Diffuse hair loss: Its triggers and management

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ABSTRACTDiffuse hair loss can affect both sexes at any age. Anything that interrupts the normal hair cycle can trigger diffuse hair loss. Triggers include a wide variety of physiologic or emotional stresses, nutritional deficiencies, and endocrine imbalances. Loss of telogen-phase hairs is the most common. Hair loss during the anagen phase is usually caused by chemotherapy or radiation therapy. Finding the cause, or trigger, of the hair loss requires a thorough history and examination and will enable appropriate treatment. Patient education is key in the management of diffuse hair loss.


  • Early androgenetic alopecia can present as episodic telogen hair shedding, before the distinctive pattern of hair loss is seen.
  • Telogen effluvium is a sign of an underlying condition and, thus, is not itself a complete diagnosis.
  • Androgenetic alopecia should not be overlooked as an important cause of diffuse telogen hair shedding.



Diffuse hair shedding is distressing. In many cases, the patient notes an increase in hair on the pillow, or when brushing, or in the shower drain.1 It is usually recognized more readily by women than men.1,2 However, diffuse hair loss can affect both sexes at any age.

In this article, we review the triggers of diffuse hair loss and outline an approach to diagnosis and management.


Figure 1.

Scalp hair grows in cycles, with each hair follicle undergoing 10 to 30 cycles in its lifetime.3 Diffuse hair shedding is the result of a disruption of one phase of the hair cycle,2,4 ie, anagen (active hair growth), catagen (involution), or telogen (resting) (Figure 1). The anagen phase can last 2 to 8 years,5 the catagen phase lasts 4 to 6 weeks, and the telogen phase lasts 2 to 3 months.5 The exogen phase (the release of dead hair) coincides with the end of the telogen phase.6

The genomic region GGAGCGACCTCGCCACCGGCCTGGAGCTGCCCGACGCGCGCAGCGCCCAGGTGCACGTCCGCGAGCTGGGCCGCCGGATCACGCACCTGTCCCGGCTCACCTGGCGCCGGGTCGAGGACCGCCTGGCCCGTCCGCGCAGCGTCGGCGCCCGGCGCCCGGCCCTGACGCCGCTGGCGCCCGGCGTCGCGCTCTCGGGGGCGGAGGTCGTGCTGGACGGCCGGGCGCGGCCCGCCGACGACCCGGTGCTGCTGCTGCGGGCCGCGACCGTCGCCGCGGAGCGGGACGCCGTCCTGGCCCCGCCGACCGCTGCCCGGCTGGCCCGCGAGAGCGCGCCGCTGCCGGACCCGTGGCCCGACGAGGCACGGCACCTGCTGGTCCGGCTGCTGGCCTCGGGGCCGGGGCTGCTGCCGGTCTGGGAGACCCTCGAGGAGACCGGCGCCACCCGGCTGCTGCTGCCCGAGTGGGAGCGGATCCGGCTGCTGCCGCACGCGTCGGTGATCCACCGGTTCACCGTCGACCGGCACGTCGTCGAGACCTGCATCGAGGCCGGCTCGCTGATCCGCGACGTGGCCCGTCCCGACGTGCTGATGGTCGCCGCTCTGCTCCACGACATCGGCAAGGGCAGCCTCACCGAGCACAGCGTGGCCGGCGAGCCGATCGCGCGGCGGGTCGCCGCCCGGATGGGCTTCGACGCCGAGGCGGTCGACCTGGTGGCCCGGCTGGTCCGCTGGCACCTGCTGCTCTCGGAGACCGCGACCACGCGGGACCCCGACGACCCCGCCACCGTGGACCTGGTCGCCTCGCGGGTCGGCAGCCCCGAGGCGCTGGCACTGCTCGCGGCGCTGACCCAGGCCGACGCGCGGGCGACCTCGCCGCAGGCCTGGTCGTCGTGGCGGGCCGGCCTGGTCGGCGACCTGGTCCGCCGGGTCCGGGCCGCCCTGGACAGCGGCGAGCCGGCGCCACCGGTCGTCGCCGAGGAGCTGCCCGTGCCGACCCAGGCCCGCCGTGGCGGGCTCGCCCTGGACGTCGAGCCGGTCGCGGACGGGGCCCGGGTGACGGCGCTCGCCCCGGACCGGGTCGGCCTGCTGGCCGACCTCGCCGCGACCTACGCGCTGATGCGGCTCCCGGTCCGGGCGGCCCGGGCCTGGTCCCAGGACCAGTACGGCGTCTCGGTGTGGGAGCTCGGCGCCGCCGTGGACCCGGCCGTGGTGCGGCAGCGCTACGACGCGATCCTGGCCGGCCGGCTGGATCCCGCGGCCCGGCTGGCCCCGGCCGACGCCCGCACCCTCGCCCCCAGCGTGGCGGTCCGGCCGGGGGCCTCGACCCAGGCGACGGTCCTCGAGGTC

Normally, each hair follicle cycles independently, so that while some hairs are growing, others are resting and others are shedding. Thus, the density of the scalp hair and the total number of scalp hairs remain stable. Most people have about 100,000 scalp hairs, and normally 10% to 15% of these are in the telogen phase.6 Shedding of 100 to 150 telogen hairs per day is normal.5 Anagen hair loss is never normal.

The most common type of diffuse shedding is telogen effluvium, in which anagen-phase hair follicles prematurely transition to the telogen phase, resulting in a noticeable increase in hair shedding at the end of the telogen phase 2 to 3 months later.2,4 Telogen effluvium is a sign of an underlying condition and, thus, is not itself a complete diagnosis.


Telogen Hair Loss

Telogen effluvium has many triggers, and these determine the characteristics of the telogen hair loss.

Telogen effluvium can be acute (lasting < 6 months), chronic (6 months or more), or chronic-repetitive.1,7 If a trigger is acute and short-lived, the telogen effluvium will likely be acute and will resolve. If a trigger is ongoing, if repeated or sequential triggers occur, or if a trigger is not reversed, then the telogen hair shedding can be ongoing.7